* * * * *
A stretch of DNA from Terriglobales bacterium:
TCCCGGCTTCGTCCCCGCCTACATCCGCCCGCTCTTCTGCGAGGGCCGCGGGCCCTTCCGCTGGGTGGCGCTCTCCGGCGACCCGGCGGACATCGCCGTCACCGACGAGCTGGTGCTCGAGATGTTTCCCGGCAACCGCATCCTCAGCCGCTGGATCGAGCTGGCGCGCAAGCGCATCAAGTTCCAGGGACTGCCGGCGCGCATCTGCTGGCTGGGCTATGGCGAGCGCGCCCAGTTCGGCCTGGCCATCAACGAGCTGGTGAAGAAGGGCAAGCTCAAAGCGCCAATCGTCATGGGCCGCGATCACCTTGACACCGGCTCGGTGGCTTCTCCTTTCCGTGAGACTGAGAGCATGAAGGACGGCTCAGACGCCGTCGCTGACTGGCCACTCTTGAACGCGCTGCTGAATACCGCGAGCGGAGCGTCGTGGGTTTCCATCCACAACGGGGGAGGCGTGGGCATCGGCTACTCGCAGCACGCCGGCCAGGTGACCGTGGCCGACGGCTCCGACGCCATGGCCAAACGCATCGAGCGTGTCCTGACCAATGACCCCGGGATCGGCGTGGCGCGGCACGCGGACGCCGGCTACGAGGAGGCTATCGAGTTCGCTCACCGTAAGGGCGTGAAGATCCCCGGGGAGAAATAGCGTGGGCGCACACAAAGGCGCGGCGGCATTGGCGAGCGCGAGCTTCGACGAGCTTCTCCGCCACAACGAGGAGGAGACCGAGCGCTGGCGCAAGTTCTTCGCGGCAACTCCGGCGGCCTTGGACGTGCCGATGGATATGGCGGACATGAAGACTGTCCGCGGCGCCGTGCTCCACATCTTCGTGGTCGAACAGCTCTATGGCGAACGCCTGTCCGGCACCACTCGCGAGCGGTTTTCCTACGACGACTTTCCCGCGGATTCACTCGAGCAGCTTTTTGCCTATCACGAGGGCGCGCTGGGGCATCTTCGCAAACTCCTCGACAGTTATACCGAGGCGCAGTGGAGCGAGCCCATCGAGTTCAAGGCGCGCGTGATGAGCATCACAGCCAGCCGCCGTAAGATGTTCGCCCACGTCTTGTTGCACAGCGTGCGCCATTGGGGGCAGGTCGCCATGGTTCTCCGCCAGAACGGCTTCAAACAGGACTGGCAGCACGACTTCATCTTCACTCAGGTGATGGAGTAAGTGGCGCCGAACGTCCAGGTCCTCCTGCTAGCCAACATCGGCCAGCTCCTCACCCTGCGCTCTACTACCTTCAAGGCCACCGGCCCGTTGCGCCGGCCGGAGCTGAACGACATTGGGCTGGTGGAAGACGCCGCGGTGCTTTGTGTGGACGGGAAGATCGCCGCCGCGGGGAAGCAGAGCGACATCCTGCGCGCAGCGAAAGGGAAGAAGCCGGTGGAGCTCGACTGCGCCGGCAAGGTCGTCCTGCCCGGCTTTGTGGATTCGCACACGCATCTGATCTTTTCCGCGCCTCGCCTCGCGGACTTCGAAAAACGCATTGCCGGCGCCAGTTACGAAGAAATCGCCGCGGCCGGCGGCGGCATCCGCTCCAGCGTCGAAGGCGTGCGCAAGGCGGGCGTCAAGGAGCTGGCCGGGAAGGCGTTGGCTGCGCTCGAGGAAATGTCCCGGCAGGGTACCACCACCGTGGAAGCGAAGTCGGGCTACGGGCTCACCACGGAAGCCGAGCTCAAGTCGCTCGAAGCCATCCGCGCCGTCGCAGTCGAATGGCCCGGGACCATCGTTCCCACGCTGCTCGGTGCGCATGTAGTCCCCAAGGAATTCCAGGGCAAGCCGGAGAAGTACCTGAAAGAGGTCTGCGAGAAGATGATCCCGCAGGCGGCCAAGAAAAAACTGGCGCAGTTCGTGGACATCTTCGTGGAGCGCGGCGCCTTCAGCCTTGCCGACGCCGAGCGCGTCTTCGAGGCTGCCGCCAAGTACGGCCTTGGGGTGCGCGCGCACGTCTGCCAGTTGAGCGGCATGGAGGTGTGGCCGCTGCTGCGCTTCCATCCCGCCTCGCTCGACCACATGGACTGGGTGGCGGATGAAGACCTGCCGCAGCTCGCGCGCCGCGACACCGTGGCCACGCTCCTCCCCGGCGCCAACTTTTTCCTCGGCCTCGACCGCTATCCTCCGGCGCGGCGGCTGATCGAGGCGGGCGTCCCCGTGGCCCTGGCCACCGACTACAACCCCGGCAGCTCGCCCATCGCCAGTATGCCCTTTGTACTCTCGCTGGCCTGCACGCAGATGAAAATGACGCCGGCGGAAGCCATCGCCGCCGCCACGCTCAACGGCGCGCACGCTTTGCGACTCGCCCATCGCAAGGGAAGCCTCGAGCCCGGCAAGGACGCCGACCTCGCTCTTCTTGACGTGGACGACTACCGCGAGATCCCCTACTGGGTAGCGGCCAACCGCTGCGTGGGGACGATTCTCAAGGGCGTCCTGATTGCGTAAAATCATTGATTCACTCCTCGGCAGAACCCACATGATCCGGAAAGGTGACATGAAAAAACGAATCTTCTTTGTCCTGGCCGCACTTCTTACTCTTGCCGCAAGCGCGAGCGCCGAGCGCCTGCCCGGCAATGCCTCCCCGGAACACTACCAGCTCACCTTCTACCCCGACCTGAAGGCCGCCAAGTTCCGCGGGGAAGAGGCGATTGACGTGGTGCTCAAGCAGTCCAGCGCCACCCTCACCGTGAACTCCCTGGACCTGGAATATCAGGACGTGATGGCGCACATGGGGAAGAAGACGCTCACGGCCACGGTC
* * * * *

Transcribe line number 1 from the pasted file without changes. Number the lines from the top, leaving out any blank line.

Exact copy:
A stretch of DNA from Terriglobales bacterium: